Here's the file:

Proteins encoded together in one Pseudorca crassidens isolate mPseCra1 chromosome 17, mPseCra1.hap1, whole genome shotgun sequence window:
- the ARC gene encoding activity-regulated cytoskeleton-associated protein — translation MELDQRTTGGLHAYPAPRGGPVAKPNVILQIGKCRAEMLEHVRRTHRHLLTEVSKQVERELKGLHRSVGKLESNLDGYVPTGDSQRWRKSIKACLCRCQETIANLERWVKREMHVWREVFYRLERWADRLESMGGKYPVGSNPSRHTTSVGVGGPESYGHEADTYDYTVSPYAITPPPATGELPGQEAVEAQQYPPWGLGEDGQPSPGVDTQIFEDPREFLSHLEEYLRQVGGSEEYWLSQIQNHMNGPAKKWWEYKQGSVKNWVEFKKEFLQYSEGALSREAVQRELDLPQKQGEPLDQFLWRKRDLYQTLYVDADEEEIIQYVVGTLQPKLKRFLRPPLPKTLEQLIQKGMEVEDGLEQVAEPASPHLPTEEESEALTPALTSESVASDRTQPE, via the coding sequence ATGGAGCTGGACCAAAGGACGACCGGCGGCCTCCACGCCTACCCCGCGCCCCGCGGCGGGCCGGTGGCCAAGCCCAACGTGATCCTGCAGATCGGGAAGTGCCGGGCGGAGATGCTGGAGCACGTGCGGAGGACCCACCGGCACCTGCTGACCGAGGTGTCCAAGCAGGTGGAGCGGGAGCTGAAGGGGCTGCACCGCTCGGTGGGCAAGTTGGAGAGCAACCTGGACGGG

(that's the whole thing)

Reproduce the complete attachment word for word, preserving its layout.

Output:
Proteins encoded together in one Pseudorca crassidens isolate mPseCra1 chromosome 17, mPseCra1.hap1, whole genome shotgun sequence window:
- the ARC gene encoding activity-regulated cytoskeleton-associated protein — translation MELDQRTTGGLHAYPAPRGGPVAKPNVILQIGKCRAEMLEHVRRTHRHLLTEVSKQVERELKGLHRSVGKLESNLDGYVPTGDSQRWRKSIKACLCRCQETIANLERWVKREMHVWREVFYRLERWADRLESMGGKYPVGSNPSRHTTSVGVGGPESYGHEADTYDYTVSPYAITPPPATGELPGQEAVEAQQYPPWGLGEDGQPSPGVDTQIFEDPREFLSHLEEYLRQVGGSEEYWLSQIQNHMNGPAKKWWEYKQGSVKNWVEFKKEFLQYSEGALSREAVQRELDLPQKQGEPLDQFLWRKRDLYQTLYVDADEEEIIQYVVGTLQPKLKRFLRPPLPKTLEQLIQKGMEVEDGLEQVAEPASPHLPTEEESEALTPALTSESVASDRTQPE, via the coding sequence ATGGAGCTGGACCAAAGGACGACCGGCGGCCTCCACGCCTACCCCGCGCCCCGCGGCGGGCCGGTGGCCAAGCCCAACGTGATCCTGCAGATCGGGAAGTGCCGGGCGGAGATGCTGGAGCACGTGCGGAGGACCCACCGGCACCTGCTGACCGAGGTGTCCAAGCAGGTGGAGCGGGAGCTGAAGGGGCTGCACCGCTCGGTGGGCAAGTTGGAGAGCAACCTGGACGGG